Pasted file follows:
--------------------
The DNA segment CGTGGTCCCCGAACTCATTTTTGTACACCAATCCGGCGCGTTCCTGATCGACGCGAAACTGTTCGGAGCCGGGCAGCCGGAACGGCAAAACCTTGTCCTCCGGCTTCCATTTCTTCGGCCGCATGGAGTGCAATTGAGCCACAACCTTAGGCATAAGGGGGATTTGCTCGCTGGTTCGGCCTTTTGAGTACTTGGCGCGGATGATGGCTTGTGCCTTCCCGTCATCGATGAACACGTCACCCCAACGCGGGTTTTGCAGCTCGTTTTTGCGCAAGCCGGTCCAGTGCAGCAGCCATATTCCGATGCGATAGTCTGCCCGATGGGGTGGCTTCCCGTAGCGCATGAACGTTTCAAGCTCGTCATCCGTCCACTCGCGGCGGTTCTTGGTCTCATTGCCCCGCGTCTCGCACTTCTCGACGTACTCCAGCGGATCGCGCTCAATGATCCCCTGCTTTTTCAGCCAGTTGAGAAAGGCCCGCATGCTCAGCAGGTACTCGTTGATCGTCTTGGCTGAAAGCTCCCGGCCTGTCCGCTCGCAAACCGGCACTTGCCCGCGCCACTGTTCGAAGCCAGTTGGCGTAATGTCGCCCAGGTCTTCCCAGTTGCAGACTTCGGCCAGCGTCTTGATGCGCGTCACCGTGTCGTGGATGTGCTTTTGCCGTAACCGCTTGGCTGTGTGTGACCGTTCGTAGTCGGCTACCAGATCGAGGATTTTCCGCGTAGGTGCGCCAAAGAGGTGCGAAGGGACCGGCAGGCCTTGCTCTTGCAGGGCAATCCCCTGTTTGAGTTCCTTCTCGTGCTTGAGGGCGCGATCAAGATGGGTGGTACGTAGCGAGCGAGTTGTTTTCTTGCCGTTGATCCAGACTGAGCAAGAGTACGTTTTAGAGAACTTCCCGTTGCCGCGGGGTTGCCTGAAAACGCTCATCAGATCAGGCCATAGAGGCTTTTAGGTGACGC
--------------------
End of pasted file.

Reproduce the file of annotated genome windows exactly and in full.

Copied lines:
The DNA segment CGTGGTCCCCGAACTCATTTTTGTACACCAATCCGGCGCGTTCCTGATCGACGCGAAACTGTTCGGAGCCGGGCAGCCGGAACGGCAAAACCTTGTCCTCCGGCTTCCATTTCTTCGGCCGCATGGAGTGCAATTGAGCCACAACCTTAGGCATAAGGGGGATTTGCTCGCTGGTTCGGCCTTTTGAGTACTTGGCGCGGATGATGGCTTGTGCCTTCCCGTCATCGATGAACACGTCACCCCAACGCGGGTTTTGCAGCTCGTTTTTGCGCAAGCCGGTCCAGTGCAGCAGCCATATTCCGATGCGATAGTCTGCCCGATGGGGTGGCTTCCCGTAGCGCATGAACGTTTCAAGCTCGTCATCCGTCCACTCGCGGCGGTTCTTGGTCTCATTGCCCCGCGTCTCGCACTTCTCGACGTACTCCAGCGGATCGCGCTCAATGATCCCCTGCTTTTTCAGCCAGTTGAGAAAGGCCCGCATGCTCAGCAGGTACTCGTTGATCGTCTTGGCTGAAAGCTCCCGGCCTGTCCGCTCGCAAACCGGCACTTGCCCGCGCCACTGTTCGAAGCCAGTTGGCGTAATGTCGCCCAGGTCTTCCCAGTTGCAGACTTCGGCCAGCGTCTTGATGCGCGTCACCGTGTCGTGGATGTGCTTTTGCCGTAACCGCTTGGCTGTGTGTGACCGTTCGTAGTCGGCTACCAGATCGAGGATTTTCCGCGTAGGTGCGCCAAAGAGGTGCGAAGGGACCGGCAGGCCTTGCTCTTGCAGGGCAATCCCCTGTTTGAGTTCCTTCTCGTGCTTGAGGGCGCGATCAAGATGGGTGGTACGTAGCGAGCGAGTTGTTTTCTTGCCGTTGATCCAGACTGAGCAAGAGTACGTTTTAGAGAACTTCCCGTTGCCGCGGGGTTGCCTGAAAACGCTCATCAGATCAGGCCATAGAGGCTTTTAGGTGACGC